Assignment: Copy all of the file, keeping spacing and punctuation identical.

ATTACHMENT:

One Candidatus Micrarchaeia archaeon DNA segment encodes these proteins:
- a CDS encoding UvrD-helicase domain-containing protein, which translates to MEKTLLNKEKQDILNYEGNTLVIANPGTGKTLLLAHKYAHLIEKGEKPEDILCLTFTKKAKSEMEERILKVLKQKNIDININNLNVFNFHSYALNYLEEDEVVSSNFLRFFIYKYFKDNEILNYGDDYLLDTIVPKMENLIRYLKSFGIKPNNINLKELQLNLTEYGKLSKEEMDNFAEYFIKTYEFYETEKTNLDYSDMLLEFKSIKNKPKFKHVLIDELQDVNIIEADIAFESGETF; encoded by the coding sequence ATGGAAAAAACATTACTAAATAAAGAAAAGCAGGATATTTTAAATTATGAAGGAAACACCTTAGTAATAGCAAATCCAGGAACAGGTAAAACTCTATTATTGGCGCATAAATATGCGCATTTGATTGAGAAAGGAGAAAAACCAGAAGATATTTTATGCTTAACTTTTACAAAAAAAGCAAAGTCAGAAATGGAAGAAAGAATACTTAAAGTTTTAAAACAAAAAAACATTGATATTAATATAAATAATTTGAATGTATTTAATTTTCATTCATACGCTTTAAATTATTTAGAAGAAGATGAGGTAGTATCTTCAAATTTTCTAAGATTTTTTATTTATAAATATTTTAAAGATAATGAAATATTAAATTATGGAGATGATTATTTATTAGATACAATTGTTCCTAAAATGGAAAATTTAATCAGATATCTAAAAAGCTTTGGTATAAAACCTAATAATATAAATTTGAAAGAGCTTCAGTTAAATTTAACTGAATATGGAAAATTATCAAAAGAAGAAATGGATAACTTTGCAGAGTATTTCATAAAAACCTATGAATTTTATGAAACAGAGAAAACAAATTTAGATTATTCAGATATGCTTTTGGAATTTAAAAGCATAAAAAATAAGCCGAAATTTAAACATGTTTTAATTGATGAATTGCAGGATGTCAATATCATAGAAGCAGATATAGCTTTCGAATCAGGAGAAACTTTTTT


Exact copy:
One Candidatus Micrarchaeia archaeon DNA segment encodes these proteins:
- a CDS encoding UvrD-helicase domain-containing protein, which translates to MEKTLLNKEKQDILNYEGNTLVIANPGTGKTLLLAHKYAHLIEKGEKPEDILCLTFTKKAKSEMEERILKVLKQKNIDININNLNVFNFHSYALNYLEEDEVVSSNFLRFFIYKYFKDNEILNYGDDYLLDTIVPKMENLIRYLKSFGIKPNNINLKELQLNLTEYGKLSKEEMDNFAEYFIKTYEFYETEKTNLDYSDMLLEFKSIKNKPKFKHVLIDELQDVNIIEADIAFESGETF; encoded by the coding sequence ATGGAAAAAACATTACTAAATAAAGAAAAGCAGGATATTTTAAATTATGAAGGAAACACCTTAGTAATAGCAAATCCAGGAACAGGTAAAACTCTATTATTGGCGCATAAATATGCGCATTTGATTGAGAAAGGAGAAAAACCAGAAGATATTTTATGCTTAACTTTTACAAAAAAAGCAAAGTCAGAAATGGAAGAAAGAATACTTAAAGTTTTAAAACAAAAAAACATTGATATTAATATAAATAATTTGAATGTATTTAATTTTCATTCATACGCTTTAAATTATTTAGAAGAAGATGAGGTAGTATCTTCAAATTTTCTAAGATTTTTTATTTATAAATATTTTAAAGATAATGAAATATTAAATTATGGAGATGATTATTTATTAGATACAATTGTTCCTAAAATGGAAAATTTAATCAGATATCTAAAAAGCTTTGGTATAAAACCTAATAATATAAATTTGAAAGAGCTTCAGTTAAATTTAACTGAATATGGAAAATTATCAAAAGAAGAAATGGATAACTTTGCAGAGTATTTCATAAAAACCTATGAATTTTATGAAACAGAGAAAACAAATTTAGATTATTCAGATATGCTTTTGGAATTTAAAAGCATAAAAAATAAGCCGAAATTTAAACATGTTTTAATTGATGAATTGCAGGATGTCAATATCATAGAAGCAGATATAGCTTTCGAATCAGGAGAAACTTTTTT